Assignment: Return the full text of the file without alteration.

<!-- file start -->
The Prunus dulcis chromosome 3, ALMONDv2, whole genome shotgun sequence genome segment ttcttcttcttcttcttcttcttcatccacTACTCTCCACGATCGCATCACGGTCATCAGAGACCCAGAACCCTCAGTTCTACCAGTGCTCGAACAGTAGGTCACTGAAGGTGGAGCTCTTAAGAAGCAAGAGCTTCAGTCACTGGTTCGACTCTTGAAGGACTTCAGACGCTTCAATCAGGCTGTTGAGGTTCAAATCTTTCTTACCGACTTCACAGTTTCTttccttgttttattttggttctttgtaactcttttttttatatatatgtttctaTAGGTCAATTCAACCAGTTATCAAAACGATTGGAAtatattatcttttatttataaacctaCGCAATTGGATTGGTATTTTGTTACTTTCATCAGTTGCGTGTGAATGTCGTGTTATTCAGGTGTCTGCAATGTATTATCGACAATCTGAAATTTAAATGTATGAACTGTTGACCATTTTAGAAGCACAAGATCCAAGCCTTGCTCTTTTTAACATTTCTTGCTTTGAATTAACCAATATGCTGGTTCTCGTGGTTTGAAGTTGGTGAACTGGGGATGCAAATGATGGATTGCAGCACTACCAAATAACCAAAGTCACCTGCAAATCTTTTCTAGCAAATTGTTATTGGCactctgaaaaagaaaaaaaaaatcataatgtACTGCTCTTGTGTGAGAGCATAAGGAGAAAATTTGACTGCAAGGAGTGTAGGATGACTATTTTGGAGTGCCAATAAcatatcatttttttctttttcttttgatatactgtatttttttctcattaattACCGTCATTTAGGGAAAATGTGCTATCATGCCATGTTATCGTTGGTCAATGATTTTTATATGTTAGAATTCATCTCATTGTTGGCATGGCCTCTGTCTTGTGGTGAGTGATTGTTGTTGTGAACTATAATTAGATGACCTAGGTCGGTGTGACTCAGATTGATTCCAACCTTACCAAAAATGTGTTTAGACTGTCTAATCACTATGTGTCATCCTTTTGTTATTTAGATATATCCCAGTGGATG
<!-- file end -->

The Prunus dulcis chromosome 3, ALMONDv2, whole genome shotgun sequence genome segment ttcttcttcttcttcttcttcttcatccacTACTCTCCACGATCGCATCACGGTCATCAGAGACCCAGAACCCTCAGTTCTACCAGTGCTCGAACAGTAGGTCACTGAAGGTGGAGCTCTTAAGAAGCAAGAGCTTCAGTCACTGGTTCGACTCTTGAAGGACTTCAGACGCTTCAATCAGGCTGTTGAGGTTCAAATCTTTCTTACCGACTTCACAGTTTCTttccttgttttattttggttctttgtaactcttttttttatatatatgtttctaTAGGTCAATTCAACCAGTTATCAAAACGATTGGAAtatattatcttttatttataaacctaCGCAATTGGATTGGTATTTTGTTACTTTCATCAGTTGCGTGTGAATGTCGTGTTATTCAGGTGTCTGCAATGTATTATCGACAATCTGAAATTTAAATGTATGAACTGTTGACCATTTTAGAAGCACAAGATCCAAGCCTTGCTCTTTTTAACATTTCTTGCTTTGAATTAACCAATATGCTGGTTCTCGTGGTTTGAAGTTGGTGAACTGGGGATGCAAATGATGGATTGCAGCACTACCAAATAACCAAAGTCACCTGCAAATCTTTTCTAGCAAATTGTTATTGGCactctgaaaaagaaaaaaaaaatcataatgtACTGCTCTTGTGTGAGAGCATAAGGAGAAAATTTGACTGCAAGGAGTGTAGGATGACTATTTTGGAGTGCCAATAAcatatcatttttttctttttcttttgatatactgtatttttttctcattaattACCGTCATTTAGGGAAAATGTGCTATCATGCCATGTTATCGTTGGTCAATGATTTTTATATGTTAGAATTCATCTCATTGTTGGCATGGCCTCTGTCTTGTGGTGAGTGATTGTTGTTGTGAACTATAATTAGATGACCTAGGTCGGTGTGACTCAGATTGATTCCAACCTTACCAAAAATGTGTTTAGACTGTCTAATCACTATGTGTCATCCTTTTGTTATTTAGATATATCCCAGTGGATG